With all the cold weather, Jill spends so much time at the computer, that there was no room for me to sit down or get access to the keyboard!
I know I haven't blogged in a while, but I'm working on it. Our neighbors to the North are covered in ice this morning, while most to the South are only wet. Here in Whitton it's mixed. The roads are fine, but the trees have ice, but no loss of power. What a time to be thinking about the farm. Actually, it's the perfect time to be thinking about farming. Right before this sudden change in the weather it was rather nice and had dried up enough where some field work could be done. Jill and I went to work setting out our onion plants. That took all day, but the conditions were perfect, and now with the rain, the plants are settling in nicely.
The nice weather also allowed us to put the finishing touches on a new covered growing area. Whilst it's raining outside now, the new tunnel is continuing to dry out ever nearing a meeting with the tiller. This structure will allow more higher-quality produce earlier in the season, and will free up room in our seed-starting house.
Other projects that have been finished since the last blog log-in are the selling of our goats. A neighbor needed to clear a large area of brush so we were happy to send the goats his way. This was a major load off our shoulders. Our farm was not built for goats. Oreo, our billygoat was head butting the barn and almost knocked out one of the walls. Although they are masters of vine and brush removal, their time had come to head to greener pastures. They are tough, bemusing animals that could tear down a set of goalpoasts. Now our barn is safe and under reconstruction to suit the bellies off nesting fowl. Chickens, I have come to realize, are one of the first keys to sustainability. Free-range chickens are now the rage, but i don't want to farm them large scale. It's always wise to start small and learn cheaply. Providing for oneself at first, and then working towards feeding others. These days and times everything costs money and every penny should be scrutinized. My wise-old granny, who was born into a world of timber, outhouses, and muddy trails never failed to stoop for a penn. Later, in the time of the cell phones, and even when her back wasn't as strong she always stopped, and stooped, always refraining, "every penny helps."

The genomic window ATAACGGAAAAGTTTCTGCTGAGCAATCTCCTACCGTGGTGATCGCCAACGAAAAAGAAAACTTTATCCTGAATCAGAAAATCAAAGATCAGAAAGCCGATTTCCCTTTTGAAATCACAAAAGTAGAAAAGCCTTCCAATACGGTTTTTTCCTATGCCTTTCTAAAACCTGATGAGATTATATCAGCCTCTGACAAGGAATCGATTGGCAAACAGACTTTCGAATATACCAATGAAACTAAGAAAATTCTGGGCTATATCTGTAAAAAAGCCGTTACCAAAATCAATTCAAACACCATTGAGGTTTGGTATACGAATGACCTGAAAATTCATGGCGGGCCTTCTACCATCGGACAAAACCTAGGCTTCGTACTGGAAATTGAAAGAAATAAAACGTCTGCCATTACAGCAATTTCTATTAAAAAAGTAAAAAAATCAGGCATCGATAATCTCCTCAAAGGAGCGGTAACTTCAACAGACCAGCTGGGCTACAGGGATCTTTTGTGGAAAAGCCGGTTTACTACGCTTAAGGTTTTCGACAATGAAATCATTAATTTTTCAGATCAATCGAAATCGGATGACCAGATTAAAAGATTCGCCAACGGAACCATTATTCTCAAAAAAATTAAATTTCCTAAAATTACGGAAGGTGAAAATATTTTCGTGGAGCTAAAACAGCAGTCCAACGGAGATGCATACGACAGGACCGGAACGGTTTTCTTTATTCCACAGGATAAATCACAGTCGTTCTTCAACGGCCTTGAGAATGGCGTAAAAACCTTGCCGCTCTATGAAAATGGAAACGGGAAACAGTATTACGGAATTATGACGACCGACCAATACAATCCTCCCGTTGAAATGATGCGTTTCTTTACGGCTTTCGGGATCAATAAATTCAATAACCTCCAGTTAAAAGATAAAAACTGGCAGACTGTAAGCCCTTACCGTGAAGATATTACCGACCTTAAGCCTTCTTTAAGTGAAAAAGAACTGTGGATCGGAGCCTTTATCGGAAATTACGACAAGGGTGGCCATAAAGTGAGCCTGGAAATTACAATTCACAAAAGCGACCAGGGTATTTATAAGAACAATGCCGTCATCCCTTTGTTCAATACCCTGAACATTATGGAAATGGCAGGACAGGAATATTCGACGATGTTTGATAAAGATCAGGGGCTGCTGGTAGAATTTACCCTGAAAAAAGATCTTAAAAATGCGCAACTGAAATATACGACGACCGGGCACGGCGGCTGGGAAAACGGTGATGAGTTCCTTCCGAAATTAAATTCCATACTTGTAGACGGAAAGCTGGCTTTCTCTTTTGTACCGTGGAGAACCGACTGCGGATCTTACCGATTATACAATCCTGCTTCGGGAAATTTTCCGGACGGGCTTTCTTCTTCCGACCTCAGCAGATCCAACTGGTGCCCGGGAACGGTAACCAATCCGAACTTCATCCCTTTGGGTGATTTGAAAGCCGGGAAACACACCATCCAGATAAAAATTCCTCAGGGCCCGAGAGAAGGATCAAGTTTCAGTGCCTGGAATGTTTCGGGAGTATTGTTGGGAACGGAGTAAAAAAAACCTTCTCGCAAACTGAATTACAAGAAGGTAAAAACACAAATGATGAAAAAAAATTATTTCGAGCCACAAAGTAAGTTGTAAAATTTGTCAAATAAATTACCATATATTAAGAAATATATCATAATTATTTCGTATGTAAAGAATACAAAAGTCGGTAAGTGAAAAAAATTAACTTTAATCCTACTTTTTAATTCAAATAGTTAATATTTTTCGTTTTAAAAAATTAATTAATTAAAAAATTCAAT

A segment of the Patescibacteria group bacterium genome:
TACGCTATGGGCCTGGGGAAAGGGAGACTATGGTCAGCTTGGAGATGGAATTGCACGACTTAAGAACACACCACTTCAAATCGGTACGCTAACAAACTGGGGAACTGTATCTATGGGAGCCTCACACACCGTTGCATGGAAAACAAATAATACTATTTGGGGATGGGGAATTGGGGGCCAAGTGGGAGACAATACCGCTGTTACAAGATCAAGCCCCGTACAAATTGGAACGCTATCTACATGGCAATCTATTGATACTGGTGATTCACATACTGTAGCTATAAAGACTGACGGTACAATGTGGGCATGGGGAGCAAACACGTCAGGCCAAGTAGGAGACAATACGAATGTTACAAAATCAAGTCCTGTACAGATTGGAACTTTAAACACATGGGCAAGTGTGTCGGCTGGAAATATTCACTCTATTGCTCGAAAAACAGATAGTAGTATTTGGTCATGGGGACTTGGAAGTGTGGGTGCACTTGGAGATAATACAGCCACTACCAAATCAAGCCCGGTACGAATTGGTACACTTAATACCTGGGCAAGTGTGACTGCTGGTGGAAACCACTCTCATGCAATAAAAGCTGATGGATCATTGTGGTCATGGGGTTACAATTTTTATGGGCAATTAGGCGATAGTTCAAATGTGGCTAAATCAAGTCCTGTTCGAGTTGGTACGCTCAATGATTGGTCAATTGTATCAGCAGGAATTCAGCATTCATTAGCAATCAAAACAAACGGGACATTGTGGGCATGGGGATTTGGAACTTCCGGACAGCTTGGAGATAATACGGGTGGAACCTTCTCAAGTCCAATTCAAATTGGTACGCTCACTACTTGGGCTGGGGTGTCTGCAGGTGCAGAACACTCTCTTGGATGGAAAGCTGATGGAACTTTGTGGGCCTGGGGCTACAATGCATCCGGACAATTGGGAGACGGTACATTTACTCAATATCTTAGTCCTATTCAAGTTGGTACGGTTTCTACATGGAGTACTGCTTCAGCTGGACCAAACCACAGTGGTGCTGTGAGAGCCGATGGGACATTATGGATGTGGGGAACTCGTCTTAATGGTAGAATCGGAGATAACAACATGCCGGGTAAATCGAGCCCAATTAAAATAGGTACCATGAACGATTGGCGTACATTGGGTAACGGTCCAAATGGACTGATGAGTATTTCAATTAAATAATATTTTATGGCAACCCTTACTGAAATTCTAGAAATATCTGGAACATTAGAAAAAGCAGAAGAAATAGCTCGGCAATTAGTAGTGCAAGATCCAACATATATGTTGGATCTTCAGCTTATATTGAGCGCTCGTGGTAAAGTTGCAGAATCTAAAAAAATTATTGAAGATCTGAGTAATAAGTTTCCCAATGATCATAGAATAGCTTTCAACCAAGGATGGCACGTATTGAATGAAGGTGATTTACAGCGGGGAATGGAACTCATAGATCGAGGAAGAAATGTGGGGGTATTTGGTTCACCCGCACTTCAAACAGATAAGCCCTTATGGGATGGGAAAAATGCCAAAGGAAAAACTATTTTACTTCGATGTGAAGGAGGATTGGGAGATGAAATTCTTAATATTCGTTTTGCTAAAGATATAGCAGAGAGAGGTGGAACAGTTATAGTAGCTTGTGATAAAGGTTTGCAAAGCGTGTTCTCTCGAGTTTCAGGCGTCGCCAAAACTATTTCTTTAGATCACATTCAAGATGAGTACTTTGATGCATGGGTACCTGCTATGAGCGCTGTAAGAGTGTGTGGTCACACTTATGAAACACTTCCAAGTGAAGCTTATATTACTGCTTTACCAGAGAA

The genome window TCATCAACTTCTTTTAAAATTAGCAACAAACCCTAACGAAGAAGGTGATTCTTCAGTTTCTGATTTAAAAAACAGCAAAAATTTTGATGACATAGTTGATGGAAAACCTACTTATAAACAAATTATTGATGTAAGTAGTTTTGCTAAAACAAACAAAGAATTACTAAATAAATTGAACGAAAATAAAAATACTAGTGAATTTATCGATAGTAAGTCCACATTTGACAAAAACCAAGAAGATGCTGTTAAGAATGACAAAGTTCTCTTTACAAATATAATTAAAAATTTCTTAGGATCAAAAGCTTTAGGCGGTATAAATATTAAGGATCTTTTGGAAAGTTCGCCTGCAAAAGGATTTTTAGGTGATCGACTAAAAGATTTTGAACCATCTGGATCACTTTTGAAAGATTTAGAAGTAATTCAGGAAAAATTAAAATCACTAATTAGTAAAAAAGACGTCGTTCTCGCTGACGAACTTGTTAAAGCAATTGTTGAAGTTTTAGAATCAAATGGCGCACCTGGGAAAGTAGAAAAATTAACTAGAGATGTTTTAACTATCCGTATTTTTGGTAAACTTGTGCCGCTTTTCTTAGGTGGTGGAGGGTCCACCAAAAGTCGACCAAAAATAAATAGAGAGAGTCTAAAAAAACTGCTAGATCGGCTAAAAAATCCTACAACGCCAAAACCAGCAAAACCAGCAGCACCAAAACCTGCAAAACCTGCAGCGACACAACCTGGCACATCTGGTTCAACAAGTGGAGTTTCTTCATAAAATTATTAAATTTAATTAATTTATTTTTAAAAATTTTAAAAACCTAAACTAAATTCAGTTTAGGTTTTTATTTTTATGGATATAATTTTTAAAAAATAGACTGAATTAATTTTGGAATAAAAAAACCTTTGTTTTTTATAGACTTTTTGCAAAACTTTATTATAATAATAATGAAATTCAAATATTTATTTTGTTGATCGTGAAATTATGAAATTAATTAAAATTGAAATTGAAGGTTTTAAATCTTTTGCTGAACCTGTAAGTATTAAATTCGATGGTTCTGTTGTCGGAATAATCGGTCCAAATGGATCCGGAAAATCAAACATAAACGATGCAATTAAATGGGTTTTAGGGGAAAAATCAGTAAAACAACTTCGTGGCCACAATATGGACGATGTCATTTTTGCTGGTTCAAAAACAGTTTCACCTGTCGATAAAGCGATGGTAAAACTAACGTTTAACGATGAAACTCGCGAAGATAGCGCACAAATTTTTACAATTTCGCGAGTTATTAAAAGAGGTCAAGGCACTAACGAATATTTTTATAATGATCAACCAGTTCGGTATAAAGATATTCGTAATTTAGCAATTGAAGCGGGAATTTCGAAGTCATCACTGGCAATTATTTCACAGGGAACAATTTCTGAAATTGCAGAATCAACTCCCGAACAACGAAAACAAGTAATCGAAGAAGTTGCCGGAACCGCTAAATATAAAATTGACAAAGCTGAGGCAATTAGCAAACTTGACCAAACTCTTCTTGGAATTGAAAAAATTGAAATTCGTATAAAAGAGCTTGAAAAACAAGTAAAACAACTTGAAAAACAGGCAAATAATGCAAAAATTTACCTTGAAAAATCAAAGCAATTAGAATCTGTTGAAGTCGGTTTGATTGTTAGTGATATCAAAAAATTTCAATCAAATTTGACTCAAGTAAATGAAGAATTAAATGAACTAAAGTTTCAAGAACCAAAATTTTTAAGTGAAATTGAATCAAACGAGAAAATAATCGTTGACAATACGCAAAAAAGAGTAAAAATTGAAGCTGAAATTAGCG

Therefore, I am encouraging each and all to grow something that will save them some pennies, so I can continue to watch the contagiousness of farming and the limitless imagination that it can inspire in one's life. Go to your farmers markets and purchase a few "homegrown" transplants, or you can always move to the country where life is good and you tell the hour by the position of the sun in the sky, or learn to forecast the weather due to a change in wind direction.
February will be here soon, so early potatoe crops will go in soon. It pays to be on top of these things. I will plant several rounds of potatoes as well, so time is available. You must be ready when the time comes, however.
This is all I have for now, a good book requires my attention.
Stay safe, and buy local when available. Tranquility is peace.
God is love.